Home Analysis Comcast brings the TV Everywhere model to 4K content

Comcast brings the TV Everywhere model to 4K content

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While waiting for its X1 UHD set-top box to arrive (it is coming this year), U.S. cable giant Comcast is taking a ‘TV Everywhere’ approach to getting some 4K content to customers under its brand name. The new Comcast ‘Xfinity in UHD’ app – available first on 2014 Samsung Smart TVs but coming to other connected devices in 2015 – means Comcast customers can stream a 4K version of content they are entitled to through their set-top box subscription package, but which for now can only be provided in SD or HD on a set-top box. 

The content has to be available in 4K for streaming, and Comcast will need the 4K streaming rights, of course. But the operator has made a start building its catalogue, launching with full current seasons of TV shows from NBC and USA Network. The cable company says the app content library will expand with on-demand programming from across multiple networks and studios (which will also be free with participating content owners if your STB package includes the content).

The 4K app is no surprise; Comcast announced the partnership with Samsung exactly a year ago. Xfinity in UHD was made available to download on 2014 Samsung UHD televisions on December 18. You download the app from the SMART Hub, login using your Xfinity credentials and can then start streaming every episode of the current season from hit series including ‘Chicago Fire’ (NBC) and ‘Suits and Covert Affairs’ (USA). ‘Parks and Recreation’ (NBC) is set to debut in February. Customers can personalize viewing experiences within the app by setting parental controls, enabling closed captioning, and managing audio preferences.

Matt Strauss, Senior Vice President and General Manager of Video Services for Comcast Cable, declares: “We are excited to give our customers the opportunity to be among the first to enjoy current seasons of some of the most popular TV shows in pristine Ultra High-Definition. In 2015 we will not only debut the full Xfinity in UHD catalogue across our Xfinity TV Go platforms for all customers to enjoy, but we will begin distributing a new X1 set-top box that will deliver 4K content.”

Editor’s comment

While Xfinity in UHD follows the same principle as all TV Everywhere (TVE) services, i.e. if you pay for the content on the STB you should get it free on multiscreen devices, it does have one obvious difference. Originally, and still to a large degree today, TVE was about giving consumers device choice and access to content on handheld and portable devices (or secondary television sets). It was a complement to, rather than a substitute for, what you could achieve with a set-top box.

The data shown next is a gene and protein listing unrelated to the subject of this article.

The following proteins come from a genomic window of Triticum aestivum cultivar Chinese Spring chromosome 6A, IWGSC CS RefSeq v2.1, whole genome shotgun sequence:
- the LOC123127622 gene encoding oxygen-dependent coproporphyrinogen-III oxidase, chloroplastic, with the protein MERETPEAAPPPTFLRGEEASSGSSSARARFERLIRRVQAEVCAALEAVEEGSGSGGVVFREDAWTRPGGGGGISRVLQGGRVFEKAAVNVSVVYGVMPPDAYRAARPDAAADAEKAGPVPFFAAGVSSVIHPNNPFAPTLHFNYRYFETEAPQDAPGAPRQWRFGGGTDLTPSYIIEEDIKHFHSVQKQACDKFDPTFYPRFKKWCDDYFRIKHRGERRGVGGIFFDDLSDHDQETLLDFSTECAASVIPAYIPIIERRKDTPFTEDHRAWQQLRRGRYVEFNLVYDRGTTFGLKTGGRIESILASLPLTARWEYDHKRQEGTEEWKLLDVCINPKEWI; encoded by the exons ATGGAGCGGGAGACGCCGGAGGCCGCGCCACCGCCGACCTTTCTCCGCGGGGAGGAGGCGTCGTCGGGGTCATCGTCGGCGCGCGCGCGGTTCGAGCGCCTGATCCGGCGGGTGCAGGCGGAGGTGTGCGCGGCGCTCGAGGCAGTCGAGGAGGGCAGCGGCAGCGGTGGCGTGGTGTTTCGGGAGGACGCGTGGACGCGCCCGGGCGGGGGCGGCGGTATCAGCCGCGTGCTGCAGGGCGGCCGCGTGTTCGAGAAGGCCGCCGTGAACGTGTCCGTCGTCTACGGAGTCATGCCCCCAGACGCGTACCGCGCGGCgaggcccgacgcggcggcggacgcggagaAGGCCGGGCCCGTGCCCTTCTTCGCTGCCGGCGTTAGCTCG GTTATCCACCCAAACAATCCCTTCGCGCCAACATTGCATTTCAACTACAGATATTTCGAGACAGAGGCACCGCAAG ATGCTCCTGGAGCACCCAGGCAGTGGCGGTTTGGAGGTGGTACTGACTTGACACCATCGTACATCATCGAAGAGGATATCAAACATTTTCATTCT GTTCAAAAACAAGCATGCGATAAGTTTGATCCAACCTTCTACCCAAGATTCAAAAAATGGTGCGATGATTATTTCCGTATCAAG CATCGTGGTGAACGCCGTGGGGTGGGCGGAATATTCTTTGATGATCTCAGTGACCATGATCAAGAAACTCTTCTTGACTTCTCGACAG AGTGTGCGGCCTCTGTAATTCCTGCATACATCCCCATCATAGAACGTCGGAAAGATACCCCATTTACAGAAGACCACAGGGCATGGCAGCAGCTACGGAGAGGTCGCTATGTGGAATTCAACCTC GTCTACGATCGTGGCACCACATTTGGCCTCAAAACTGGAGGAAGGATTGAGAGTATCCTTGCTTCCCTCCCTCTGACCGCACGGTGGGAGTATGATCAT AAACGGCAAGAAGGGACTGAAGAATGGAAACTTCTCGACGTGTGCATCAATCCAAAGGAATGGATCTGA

But with the Xfinity for UHD app, the main benefit of the streaming service is to deliver content to the main television set, rather than to handheld devices or secondary sets. So it is doing the job that the STB itself has been designed for. In short, the app overcomes a temporary weakness in set-top box capabilities. This TVE app provides the means to substitute connected TV for standard TV in order to get around the fact that currently, standard TV cannot deliver 4K video.

For this reason the ‘Xfinity in UHD’ app is interesting as something more than just a way to get a Pay TV operator into the 4K market early. It is an example of how traditional platform operators could use connected TV to achieve experiences that lay outside of what is possible from standard TV, even if only temporarily. 

When you think about some of the user experiences that are becoming possible with streaming video, like customized commentary for a sports event or multiple camera angles, these could be easier to deliver in a connected TV environment than a standard TV environment. So there might be times when delivering a ‘connected’ service improves on the standard experience. 

However you look at it, the ‘4K in UHD’ app is further evidence that traditional operators are pragmatic and increasingly ‘hybrid’ in the way they deliver services. 

The other obvious point to make about one of the world’s Pay TV giants streaming 4K before broadcasting it is that multiscreen (meaning streaming video to a connected device) has been used as the lead ‘platform’, even if there are exceptional circumstances (the need to get to market ahead of new set-top boxes). The availability of 4K content on Smart TVs from streaming services like Netflix means traditional operators are under pressure to provide a 4K service of some kind.

UHD looks like one of very few opportunities left to Pay TV operators to squeeze another £10 / EUR 13 / $15 a month out of consumers, if we assume they can replicate the HDTV launch model and charge extra for a new generation STB with UHD channels. But if you can get a decent 4K streaming offer on a widescreen TV bundled free with your existing (non-UHD) channel subscription, do you still need the UHD subscription? 

That will presumably depend on: What content is reserved only for true UHD broadcast delivery to the STB, and what content is available for 4K streaming;  The extent to which ‘true UHD’ on the broadcast network trumps the 4K streaming experience (and various commentators point to 60 frames per second and better colour ranges as key benefits of ‘true’ UHD delivery). Live/linear might be a set-top box only experience if you want truly great pictures on truly big television screens. 

If the two experiences (streaming and broadcast) are sufficiently different, and broadcast UHD is sufficiently better, there must be an opportunity for operators to charge for broadcast ‘true’ UHD and still offer some 4K streaming on the side free – perhaps enough to compete for consumer attention against online SVOD stores. 


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